At the recent US launch of Honda’s hot hatch Civic model line chief engineer Hideki Matsumoto revealed to Automotive News that in order to maintain a constant sales volume for the halo-model the Japanese automaker has a range of variants planned.
“We’re hoping that by gradually putting out more that we’ll be able to maintain a more stable sales volume,” Matsumoto explained.
That means as initial demand for the initial 235kW/400Nm Civic Type R begins to wane, Honda will have supporting models ready to launch, the most hotly-anticipated of which is expected to be an even higher-performance track focussed model that eschews creature comfort and boosts engine outputs.
Also under consideration is a less aggressive variant that Matsumoto describes as being developed around “the grand touring aspect” suggesting that while the Civic Type R’s 2.0-litre turbocharged engine would be unlikely to change in that variant, a more forgiving suspension tune and a higher level of equipment could be offered to broaden the performance model’s appeal.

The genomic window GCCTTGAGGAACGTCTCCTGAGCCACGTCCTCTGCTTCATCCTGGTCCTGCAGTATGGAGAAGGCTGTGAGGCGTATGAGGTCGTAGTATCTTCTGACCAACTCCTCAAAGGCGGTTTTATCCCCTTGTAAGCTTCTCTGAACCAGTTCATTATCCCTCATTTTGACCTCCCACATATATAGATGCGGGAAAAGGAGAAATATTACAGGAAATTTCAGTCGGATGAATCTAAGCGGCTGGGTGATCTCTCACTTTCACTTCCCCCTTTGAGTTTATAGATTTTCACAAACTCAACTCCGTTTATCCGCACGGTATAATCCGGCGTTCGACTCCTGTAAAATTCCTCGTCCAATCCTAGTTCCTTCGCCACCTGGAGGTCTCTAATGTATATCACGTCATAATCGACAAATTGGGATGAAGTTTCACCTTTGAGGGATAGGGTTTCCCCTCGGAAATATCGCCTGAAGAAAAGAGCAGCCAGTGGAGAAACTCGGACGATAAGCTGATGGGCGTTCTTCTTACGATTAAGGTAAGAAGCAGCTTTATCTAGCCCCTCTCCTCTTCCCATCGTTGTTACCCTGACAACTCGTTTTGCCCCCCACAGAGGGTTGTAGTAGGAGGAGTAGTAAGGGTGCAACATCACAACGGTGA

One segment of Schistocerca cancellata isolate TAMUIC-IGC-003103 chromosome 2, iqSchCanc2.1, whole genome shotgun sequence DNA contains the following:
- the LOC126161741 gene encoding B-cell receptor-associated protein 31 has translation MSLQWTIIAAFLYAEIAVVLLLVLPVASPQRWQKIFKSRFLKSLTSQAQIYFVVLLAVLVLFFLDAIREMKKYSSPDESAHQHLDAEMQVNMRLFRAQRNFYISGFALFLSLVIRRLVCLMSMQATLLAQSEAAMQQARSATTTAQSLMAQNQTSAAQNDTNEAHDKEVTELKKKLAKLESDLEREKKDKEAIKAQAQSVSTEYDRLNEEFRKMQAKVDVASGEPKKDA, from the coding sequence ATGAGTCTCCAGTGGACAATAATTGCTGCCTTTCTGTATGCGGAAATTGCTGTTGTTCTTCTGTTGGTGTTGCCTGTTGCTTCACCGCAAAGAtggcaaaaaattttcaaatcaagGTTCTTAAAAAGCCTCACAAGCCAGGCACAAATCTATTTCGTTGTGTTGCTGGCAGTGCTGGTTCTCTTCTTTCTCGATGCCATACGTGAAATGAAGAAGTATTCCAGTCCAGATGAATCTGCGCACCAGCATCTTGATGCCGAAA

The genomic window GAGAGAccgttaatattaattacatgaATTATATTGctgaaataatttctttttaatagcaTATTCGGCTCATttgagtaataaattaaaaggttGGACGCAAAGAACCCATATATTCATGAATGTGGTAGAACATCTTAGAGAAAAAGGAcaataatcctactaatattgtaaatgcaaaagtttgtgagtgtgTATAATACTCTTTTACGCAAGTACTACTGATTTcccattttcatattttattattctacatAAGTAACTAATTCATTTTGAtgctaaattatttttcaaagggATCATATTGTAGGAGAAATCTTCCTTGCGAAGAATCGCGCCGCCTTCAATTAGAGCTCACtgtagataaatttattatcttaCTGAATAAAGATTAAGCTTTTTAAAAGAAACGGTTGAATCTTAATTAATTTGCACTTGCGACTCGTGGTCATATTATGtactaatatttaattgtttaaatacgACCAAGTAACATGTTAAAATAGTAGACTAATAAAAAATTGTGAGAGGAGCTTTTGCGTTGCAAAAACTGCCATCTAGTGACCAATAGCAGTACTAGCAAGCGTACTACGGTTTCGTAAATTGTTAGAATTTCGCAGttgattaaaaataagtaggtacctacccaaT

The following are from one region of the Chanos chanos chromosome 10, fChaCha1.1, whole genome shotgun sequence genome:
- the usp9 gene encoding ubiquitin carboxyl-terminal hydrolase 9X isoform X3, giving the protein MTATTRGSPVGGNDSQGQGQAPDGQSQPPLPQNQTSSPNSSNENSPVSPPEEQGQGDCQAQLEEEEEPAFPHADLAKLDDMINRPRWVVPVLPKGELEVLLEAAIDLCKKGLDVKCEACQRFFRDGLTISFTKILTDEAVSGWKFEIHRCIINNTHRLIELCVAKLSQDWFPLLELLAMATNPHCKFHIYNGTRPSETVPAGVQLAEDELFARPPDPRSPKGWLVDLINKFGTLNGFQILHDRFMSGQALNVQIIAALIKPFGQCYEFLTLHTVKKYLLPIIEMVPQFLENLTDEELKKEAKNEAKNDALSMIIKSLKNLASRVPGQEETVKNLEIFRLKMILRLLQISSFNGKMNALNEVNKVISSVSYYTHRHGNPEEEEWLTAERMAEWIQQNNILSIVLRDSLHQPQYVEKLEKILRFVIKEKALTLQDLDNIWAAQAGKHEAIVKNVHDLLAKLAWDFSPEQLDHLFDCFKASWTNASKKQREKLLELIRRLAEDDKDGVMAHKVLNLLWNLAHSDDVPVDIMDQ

An eventual all wheel drive model could also emerge putting the Civic Type R on a more level playing field with cars like the Ford Focus RS and Volkswagen Golf R, however the decision to launch as an all wheel drive model with a six-speed manual was made to continue the Type R lineage, which stretches back as far as the 1990s.
Honda has yet to make any announcement regarding an automatic version of the Type R, but with more buyers opting for the convenience of a self-shifter in performance cars, a version of the Civic Type R equipped with the recently announced 10-speed automatic from the next Accord (which will run a retuned version of the Type R’s engine) also becomes a distinct possibility.
Australian buyers will have access to the new Civic Type R from October, with a pre-order program currently in place. Honda is yet to give full details of local pricing and specifications although a starting price under $50,000 is expected.
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